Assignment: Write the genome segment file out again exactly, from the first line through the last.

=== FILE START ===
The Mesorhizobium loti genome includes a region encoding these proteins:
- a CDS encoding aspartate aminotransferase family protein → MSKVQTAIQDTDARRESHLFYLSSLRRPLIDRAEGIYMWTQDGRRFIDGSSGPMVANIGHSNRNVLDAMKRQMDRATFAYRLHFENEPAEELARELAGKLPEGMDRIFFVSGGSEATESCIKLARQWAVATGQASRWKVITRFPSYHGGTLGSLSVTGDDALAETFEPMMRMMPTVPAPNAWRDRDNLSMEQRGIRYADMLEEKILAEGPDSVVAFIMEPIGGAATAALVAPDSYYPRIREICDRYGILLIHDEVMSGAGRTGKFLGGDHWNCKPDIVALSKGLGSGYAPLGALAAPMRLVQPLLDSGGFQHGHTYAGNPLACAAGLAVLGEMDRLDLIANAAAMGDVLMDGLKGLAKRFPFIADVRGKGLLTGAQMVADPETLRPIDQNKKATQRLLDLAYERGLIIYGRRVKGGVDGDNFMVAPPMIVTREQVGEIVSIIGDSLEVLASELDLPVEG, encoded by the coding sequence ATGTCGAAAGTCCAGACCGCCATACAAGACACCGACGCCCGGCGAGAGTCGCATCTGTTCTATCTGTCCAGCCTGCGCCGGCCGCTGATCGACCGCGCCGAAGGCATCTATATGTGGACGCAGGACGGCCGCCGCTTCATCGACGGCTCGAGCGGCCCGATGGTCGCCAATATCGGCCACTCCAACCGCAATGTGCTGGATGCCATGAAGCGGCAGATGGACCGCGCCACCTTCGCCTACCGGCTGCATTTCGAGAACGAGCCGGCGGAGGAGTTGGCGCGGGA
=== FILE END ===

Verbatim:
The Mesorhizobium loti genome includes a region encoding these proteins:
- a CDS encoding aspartate aminotransferase family protein → MSKVQTAIQDTDARRESHLFYLSSLRRPLIDRAEGIYMWTQDGRRFIDGSSGPMVANIGHSNRNVLDAMKRQMDRATFAYRLHFENEPAEELARELAGKLPEGMDRIFFVSGGSEATESCIKLARQWAVATGQASRWKVITRFPSYHGGTLGSLSVTGDDALAETFEPMMRMMPTVPAPNAWRDRDNLSMEQRGIRYADMLEEKILAEGPDSVVAFIMEPIGGAATAALVAPDSYYPRIREICDRYGILLIHDEVMSGAGRTGKFLGGDHWNCKPDIVALSKGLGSGYAPLGALAAPMRLVQPLLDSGGFQHGHTYAGNPLACAAGLAVLGEMDRLDLIANAAAMGDVLMDGLKGLAKRFPFIADVRGKGLLTGAQMVADPETLRPIDQNKKATQRLLDLAYERGLIIYGRRVKGGVDGDNFMVAPPMIVTREQVGEIVSIIGDSLEVLASELDLPVEG, encoded by the coding sequence ATGTCGAAAGTCCAGACCGCCATACAAGACACCGACGCCCGGCGAGAGTCGCATCTGTTCTATCTGTCCAGCCTGCGCCGGCCGCTGATCGACCGCGCCGAAGGCATCTATATGTGGACGCAGGACGGCCGCCGCTTCATCGACGGCTCGAGCGGCCCGATGGTCGCCAATATCGGCCACTCCAACCGCAATGTGCTGGATGCCATGAAGCGGCAGATGGACCGCGCCACCTTCGCCTACCGGCTGCATTTCGAGAACGAGCCGGCGGAGGAGTTGGCGCGGGA